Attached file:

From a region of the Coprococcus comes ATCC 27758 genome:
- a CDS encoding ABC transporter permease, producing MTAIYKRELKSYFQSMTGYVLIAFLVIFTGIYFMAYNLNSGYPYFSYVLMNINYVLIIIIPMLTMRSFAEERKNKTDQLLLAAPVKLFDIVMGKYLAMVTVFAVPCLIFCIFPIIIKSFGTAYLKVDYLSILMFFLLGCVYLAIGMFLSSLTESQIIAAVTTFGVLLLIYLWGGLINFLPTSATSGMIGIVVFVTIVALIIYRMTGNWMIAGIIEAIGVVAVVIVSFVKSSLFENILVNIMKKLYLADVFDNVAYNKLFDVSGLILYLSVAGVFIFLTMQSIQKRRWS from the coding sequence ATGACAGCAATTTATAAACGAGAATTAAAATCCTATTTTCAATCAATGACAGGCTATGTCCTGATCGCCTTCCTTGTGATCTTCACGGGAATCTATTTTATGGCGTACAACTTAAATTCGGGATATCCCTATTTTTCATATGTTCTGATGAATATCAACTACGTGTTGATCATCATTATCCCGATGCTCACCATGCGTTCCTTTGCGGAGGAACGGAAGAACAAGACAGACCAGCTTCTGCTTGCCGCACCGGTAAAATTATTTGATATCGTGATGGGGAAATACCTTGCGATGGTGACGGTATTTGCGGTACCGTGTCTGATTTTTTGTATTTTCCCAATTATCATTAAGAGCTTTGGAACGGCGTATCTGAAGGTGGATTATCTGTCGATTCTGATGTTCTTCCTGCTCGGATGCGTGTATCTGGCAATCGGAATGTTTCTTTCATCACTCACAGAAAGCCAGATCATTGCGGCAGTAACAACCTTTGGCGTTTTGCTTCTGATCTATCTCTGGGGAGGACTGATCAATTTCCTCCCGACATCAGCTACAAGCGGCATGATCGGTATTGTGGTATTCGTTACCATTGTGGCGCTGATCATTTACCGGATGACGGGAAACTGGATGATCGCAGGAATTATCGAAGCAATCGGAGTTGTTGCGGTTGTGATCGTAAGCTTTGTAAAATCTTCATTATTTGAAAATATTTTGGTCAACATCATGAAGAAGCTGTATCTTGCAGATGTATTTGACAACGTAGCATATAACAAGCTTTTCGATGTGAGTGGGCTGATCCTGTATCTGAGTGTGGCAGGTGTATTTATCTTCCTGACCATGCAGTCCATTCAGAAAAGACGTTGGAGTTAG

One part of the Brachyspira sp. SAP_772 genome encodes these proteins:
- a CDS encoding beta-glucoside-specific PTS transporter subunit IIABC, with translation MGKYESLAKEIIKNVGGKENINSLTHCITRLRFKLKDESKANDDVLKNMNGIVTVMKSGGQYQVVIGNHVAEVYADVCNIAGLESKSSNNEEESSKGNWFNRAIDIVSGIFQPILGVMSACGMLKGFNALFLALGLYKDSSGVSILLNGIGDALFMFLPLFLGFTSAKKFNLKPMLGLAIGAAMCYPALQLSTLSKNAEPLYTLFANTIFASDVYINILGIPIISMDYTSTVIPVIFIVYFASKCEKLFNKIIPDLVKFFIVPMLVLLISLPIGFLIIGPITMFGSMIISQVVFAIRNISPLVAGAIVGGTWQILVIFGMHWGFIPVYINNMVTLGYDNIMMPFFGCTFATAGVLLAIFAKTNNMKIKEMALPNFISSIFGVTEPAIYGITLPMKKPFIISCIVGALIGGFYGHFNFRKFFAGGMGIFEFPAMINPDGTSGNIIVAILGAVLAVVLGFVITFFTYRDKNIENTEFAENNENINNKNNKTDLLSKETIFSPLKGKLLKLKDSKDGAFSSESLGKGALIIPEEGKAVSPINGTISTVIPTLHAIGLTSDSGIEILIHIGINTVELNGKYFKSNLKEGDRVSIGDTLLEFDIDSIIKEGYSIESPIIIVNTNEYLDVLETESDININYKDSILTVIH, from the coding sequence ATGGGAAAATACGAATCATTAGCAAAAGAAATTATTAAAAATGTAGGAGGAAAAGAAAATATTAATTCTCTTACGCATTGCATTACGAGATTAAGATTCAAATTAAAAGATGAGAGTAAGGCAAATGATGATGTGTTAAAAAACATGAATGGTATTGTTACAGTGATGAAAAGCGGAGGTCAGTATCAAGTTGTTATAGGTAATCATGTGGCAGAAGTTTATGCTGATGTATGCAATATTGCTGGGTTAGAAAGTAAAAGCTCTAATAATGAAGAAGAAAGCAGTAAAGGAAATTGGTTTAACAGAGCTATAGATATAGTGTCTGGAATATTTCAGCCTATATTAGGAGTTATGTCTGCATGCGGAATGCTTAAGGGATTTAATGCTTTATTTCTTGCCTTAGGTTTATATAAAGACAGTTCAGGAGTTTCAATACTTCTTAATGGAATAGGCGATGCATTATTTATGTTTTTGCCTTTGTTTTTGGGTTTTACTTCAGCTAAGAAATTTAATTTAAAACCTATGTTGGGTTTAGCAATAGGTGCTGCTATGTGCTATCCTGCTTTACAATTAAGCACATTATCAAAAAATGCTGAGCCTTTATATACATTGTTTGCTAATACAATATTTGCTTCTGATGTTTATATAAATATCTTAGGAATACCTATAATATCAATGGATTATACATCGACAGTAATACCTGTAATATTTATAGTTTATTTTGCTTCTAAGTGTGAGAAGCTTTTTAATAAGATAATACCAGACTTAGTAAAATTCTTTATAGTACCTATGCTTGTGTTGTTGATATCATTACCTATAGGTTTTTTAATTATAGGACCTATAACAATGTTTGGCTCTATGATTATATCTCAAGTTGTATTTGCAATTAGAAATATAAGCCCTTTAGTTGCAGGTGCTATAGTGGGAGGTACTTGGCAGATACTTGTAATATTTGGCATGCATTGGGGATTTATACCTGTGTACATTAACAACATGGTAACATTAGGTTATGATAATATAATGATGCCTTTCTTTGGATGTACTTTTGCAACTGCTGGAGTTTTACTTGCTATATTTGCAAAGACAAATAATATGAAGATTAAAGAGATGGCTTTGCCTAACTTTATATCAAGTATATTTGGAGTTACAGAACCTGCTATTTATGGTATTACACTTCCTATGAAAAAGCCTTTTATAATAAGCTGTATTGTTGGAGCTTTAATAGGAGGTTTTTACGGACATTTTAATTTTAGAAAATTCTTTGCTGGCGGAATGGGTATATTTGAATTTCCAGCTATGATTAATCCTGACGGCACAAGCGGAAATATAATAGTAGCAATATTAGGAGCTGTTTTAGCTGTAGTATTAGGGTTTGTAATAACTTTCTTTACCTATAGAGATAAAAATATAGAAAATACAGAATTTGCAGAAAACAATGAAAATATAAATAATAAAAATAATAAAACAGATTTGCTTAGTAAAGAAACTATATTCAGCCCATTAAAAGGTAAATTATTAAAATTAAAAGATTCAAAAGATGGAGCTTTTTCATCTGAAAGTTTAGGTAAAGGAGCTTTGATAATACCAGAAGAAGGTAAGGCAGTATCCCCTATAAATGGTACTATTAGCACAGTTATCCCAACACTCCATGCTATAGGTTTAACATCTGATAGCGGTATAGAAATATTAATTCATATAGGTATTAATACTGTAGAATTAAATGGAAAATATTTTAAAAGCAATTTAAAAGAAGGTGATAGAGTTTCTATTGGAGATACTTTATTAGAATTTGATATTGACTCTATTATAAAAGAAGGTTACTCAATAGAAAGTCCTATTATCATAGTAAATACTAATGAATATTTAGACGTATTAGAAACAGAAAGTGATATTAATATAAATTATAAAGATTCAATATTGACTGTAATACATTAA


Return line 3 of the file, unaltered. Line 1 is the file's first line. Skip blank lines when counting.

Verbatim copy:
One part of the Brachyspira sp. SAP_772 genome encodes these proteins: